accurate form.
Thus, the first sentence prohibits double jeopardy of punishment for
Under said Rules there is identity between two offenses not only when the same offense, whereas the second contemplates double jeopardy
the second offense is exactly the same as the first, but also when the of punishment for the same act.
second offense is an attempt to commit the first or a frustration
thereof, or when it necessary includes or is necessarily included in the Under the first sentence, one may be twice put in jeopardy of
offense charged in the first information. punishment of the same act provided that he is charged with different
offenses, or the offense charged in one case is not included in or does
When offense is said to necessarily include another not include, the crime charged in the other case.
In this connection, an offense may be said to necessarily include
another when some of the essential ingredients of the former as The second sentence applies, even if the offenses charged are not the
alleged in the information constitute the latter. And vice-versa, an same, owing to the fact that one constitutes a violation of an ordinance
offense may be said to be necessarily included in another when all the and the other a violation of a statute. If the two charges are based on
ingredients of the former constitute a part of the elements one and the same act conviction or acquittal under either the law or
constituting the latter (Rule 116, sec. 5.) the ordinance shall bar a prosecution under the other.

In other words, on who has been charged with an offense cannot be Identity of Offense and Identity of Acts
again charged with the same or identical offense though the latter be Put a little differently, where the offenses charged are penalized either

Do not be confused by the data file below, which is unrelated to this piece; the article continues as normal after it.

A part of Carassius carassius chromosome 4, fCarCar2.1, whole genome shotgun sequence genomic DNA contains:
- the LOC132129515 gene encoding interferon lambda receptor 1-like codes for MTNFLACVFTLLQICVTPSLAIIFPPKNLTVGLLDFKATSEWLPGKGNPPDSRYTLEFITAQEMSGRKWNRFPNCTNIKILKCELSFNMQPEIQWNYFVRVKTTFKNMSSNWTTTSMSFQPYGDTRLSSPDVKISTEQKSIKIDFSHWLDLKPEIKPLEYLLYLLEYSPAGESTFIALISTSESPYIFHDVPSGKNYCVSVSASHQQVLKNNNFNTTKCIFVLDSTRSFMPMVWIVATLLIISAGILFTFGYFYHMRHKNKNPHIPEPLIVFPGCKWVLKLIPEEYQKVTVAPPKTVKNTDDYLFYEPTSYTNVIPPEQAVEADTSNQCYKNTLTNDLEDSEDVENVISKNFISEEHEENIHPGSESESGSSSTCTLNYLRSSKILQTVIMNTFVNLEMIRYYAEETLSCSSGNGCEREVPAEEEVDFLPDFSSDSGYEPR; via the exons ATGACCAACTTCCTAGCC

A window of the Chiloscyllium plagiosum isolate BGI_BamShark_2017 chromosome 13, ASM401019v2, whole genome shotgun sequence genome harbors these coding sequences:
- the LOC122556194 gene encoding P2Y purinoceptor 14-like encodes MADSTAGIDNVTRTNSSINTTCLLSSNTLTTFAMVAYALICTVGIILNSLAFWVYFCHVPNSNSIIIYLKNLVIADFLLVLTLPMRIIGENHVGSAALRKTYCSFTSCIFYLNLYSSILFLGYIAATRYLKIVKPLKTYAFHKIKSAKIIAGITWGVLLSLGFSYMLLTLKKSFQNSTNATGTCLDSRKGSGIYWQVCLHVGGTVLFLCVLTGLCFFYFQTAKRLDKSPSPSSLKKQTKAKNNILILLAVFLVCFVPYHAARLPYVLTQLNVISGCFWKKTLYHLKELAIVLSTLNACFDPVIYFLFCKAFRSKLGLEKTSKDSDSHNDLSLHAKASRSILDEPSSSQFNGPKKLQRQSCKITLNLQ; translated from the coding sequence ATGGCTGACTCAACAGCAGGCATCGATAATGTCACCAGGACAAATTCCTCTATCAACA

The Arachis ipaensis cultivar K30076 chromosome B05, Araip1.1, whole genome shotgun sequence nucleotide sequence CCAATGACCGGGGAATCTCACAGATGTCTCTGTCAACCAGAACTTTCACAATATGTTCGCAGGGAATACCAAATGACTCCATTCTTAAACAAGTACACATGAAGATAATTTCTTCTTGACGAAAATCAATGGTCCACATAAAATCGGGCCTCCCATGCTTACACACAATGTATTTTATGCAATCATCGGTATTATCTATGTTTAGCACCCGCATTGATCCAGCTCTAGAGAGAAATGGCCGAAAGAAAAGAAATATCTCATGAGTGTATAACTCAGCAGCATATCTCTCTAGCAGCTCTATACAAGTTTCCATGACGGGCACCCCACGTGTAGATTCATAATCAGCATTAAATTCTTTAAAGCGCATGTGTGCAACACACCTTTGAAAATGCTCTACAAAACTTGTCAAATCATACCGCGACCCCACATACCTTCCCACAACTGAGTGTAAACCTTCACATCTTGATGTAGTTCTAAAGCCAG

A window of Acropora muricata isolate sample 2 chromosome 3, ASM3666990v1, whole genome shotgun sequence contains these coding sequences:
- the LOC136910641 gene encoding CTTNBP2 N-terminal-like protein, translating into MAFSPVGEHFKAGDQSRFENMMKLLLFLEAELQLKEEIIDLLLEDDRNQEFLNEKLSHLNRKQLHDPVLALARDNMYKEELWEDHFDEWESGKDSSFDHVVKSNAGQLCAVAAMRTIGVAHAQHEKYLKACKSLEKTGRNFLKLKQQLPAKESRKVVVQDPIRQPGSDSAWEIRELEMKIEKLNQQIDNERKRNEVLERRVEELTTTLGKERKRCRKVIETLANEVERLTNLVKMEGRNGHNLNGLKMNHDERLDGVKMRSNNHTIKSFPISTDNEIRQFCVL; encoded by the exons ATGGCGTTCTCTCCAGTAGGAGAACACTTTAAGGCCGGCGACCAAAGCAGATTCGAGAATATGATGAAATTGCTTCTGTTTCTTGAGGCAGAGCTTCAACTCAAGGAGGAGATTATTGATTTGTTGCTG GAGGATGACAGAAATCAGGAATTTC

lesser or greater than the former. by different sections of the same statute or by different statutes, the
important inquiry relates to the identity of offenses charge: the
"As the Government cannot be with the highest, and then go down step constitutional protection against double jeopardy is available only
to step, bringing the man into jeopardy for every dereliction included where an Identity is shown to exist between the earlier and the
therein, neither can it begin with the lowest and ascend to the highest subsequent offenses charged.
with precisely the same result."
In contrast, where one offense is charged under a municipal ordinance
When Rule of Identity does not apply while the other is penalized by a statute, the critical inquiry is to

JAMES BRYAN SUAREZ DEANG 2017 (09265563619/

This rule of identity does not apply, however when the second offense the identity of the acts which the accused is said to have committed
was not in existence at the time of the first prosecution, for the simple and which are alleged to have given rise to the two offenses: the
reason that in such case there is no possibility for the accused, during constitutional protection against double jeopardy is available so long
the first prosecution, to be convicted for an offense that was then as the acts which constitute or have given rise to the first offense under
inexistent. a municipal ordinance are the same acts which constitute or have given
rise to the offense charged under a statute.
Thus, where the accused was charged with physical injuries and after
conviction the injured person dies, the charge for homicide against the Question of identity or lack of identity
same accused does not put him twice in jeopardy. The question of Identity or lack of Identity of offenses is addressed by
examining the essential elements of each of the two offenses charged,